Bread and milk!

The Estonian Bread Day and Autumn Fair is a traditional holiday, come rain or shine.

The Estonian Open Air Museum is a special place. The blessing of the bread, a relay race of bakers and chimney-sweeps, an award to the best bread, handicraft activities, dance, and singing, all in one day. This September the weather is really capricious: yesterday it was sunny and over 20 degrees, now there is gentle rain and a cool wind. This, however, does not deter visitors.

The bread fair, bread tasting, and the best bread award ceremony are very popular, as the winner of the latter is decided by the visitors’ votes. You can find a wide range of useful and not so useful things to buy at the fair. You can buy a “Bake it yourself” box with the ingredients, and with a guarantee that you can bake bread exactly like the one you tasted here.

Visitors can try all kinds of tasks related to baking bread, including threshing. What makes this day special is that in addition to manual threshing, today there is a thresher lent by the Farming Machines & Museum Of Heino Prost. You can also see harvesting tools, types of grains, and old measurement tools.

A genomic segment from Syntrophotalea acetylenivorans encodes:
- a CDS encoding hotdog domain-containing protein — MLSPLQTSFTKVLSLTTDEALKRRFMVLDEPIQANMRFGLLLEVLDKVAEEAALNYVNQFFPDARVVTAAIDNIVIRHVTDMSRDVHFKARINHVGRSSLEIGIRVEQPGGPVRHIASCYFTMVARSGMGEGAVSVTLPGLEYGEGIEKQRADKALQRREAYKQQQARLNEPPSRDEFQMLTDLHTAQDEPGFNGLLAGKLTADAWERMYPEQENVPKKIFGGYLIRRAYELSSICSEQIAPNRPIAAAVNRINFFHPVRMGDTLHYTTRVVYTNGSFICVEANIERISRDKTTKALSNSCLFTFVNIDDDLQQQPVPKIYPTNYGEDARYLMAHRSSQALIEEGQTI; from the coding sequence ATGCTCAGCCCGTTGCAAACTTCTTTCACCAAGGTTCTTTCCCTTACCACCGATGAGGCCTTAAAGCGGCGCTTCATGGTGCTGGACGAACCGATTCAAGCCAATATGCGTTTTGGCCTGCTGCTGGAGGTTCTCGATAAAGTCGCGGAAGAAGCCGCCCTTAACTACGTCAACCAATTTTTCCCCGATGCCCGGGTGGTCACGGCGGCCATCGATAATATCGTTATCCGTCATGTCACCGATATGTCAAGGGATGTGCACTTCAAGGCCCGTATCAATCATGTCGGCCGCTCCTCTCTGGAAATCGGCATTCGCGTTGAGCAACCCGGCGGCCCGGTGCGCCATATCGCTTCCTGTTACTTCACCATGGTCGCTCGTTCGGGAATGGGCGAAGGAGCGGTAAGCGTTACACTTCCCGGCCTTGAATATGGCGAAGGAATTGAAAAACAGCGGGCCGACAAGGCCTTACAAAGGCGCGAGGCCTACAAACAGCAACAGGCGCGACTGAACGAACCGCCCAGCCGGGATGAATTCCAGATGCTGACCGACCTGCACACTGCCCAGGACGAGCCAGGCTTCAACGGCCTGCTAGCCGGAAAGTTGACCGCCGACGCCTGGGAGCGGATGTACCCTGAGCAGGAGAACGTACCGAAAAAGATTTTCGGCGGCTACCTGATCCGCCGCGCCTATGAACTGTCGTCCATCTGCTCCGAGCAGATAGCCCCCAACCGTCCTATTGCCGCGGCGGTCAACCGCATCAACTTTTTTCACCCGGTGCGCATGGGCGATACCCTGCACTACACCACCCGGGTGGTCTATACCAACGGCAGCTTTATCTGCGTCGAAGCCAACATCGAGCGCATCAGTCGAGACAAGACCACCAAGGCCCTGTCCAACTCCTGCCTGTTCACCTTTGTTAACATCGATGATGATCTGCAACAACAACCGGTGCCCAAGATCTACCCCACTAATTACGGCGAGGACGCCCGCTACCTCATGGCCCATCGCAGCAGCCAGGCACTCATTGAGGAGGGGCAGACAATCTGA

A performance by the Soveljada folk dance ensemble is followed by the blessing of the bread in the church. The little ones can see puppet shows; older kids can make their own milk cartons and watch films. In the 1978 apartment of the Kolkhoz Apartment Building, the wife greets the guests with waffles and homemade ice cream. In the sauna of the Pulga Farm, you can see an autumn washing day—traditionally there were laundry days twice a year, in autumn and in spring. Today the wife and the maid heat the sauna after washing so that they can relax after a hard day’s work.

The school building of the Education Centre is a key part of the open-air museum. In the programme, visitors can learn about measurement units and measuring tools of old times. This is where the oldest resident of the museum likes to rest. The 20-year-old cat mostly sleeps and is greeted happily by adults who came here regularly for museum education programmes as children.